“We understand that we are going to have to fund essential services and that there’s caseloads and things of that kind that we need to address that really aren’t addressed, in our opinion, appropriately, in the governor’s budget,” Raggio said. “And so that means that we are going to be looking for some revenues to fill that hole.”

At press time, in reaction to the falling revenues, legislators had agreed to the equivalent of a 4 percent teacher pay cut, a mandatory furlough of one day per month for state employees, and suspended merit and longevity raises for state employees outside the higher education system. Discussions were still ongoing regarding a 3 to 4 percent pay cut for state employees.

They acted as the recession neared 17 months, longer than the last two recessions, with little indication of an end in sight.

Nevada’s legislature meets only every other year, with the result that the lawmakers must build budgets passed on predictions (known as “projections” in bureaucratese) of how much money will be coming in over a two-year period. For many years, the state’s governors made those predictions as a part of their budget recommendations. But putting governors in charge of both revenue predictions and budget recommendations was a conflict of interest. Legislative leaders became convinced that governors abused the system, “adjusting” predictions to get pet programs passed. There was a substantial body of evidence to support the legislators’ suspicions.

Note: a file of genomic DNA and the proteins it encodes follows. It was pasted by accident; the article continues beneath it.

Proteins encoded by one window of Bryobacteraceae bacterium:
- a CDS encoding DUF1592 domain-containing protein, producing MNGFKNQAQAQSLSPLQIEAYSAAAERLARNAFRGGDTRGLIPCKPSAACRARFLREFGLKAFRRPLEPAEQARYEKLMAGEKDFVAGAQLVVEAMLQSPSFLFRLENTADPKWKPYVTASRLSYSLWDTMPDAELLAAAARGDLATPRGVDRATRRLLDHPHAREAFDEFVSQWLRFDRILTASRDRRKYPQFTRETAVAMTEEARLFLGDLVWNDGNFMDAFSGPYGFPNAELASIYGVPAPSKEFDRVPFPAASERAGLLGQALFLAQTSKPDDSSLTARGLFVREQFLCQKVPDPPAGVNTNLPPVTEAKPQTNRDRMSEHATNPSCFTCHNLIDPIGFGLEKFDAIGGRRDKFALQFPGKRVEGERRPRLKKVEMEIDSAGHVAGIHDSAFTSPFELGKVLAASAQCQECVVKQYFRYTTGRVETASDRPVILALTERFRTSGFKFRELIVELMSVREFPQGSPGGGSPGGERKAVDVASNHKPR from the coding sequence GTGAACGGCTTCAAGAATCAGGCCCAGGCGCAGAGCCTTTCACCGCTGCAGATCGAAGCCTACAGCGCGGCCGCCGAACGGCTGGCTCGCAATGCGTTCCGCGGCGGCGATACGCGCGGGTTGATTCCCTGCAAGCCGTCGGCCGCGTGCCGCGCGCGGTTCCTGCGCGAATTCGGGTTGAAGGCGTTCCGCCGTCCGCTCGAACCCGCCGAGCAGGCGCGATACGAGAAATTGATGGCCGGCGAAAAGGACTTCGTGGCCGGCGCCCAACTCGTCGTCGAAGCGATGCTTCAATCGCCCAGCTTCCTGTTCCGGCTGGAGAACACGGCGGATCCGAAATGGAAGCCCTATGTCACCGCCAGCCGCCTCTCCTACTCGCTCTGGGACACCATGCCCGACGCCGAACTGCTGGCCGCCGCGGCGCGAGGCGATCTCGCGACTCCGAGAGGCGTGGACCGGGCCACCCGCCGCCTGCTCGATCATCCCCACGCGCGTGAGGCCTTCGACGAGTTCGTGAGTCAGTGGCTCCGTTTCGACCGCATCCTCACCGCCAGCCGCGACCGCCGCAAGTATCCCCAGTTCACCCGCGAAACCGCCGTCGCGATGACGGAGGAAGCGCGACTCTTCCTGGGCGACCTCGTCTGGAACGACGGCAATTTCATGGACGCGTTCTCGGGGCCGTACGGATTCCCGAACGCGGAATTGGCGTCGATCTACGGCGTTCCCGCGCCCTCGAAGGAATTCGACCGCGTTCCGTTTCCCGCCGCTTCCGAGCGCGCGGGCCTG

The legislature in 1993 finally created the Economic Forum, made up of businesspeople, to make the predictions. That body has been more cautious, but legislators say they prefer to be wrong in that way than to chronically fall short of revenue halfway through to the next legislature.

Many of the cuts proposed for state programs are regarded by legislators as reversing progress that has been made in recent years in raising Nevada’s standing in various national rankings. As they plow through budgets dealing with everything from autism to immunization to foster families, an awareness of how the line items affect people in their daily lives is in the legislators’ minds. (One line item dealing with autism affects exactly 14 Nevada families.)

One item deals with the 2008 scandal over slipshod inspections of outpatient medical centers, causing several hepatitis cases in Las Vegas. Gibbons’ recommendations call for inspections every 18 months, while many legislators are pushing for annual checks.

After one session on such items, a legislator said, “The no-tax people never immerse themselves in this kind of thing, so it’s easy to say no taxes.”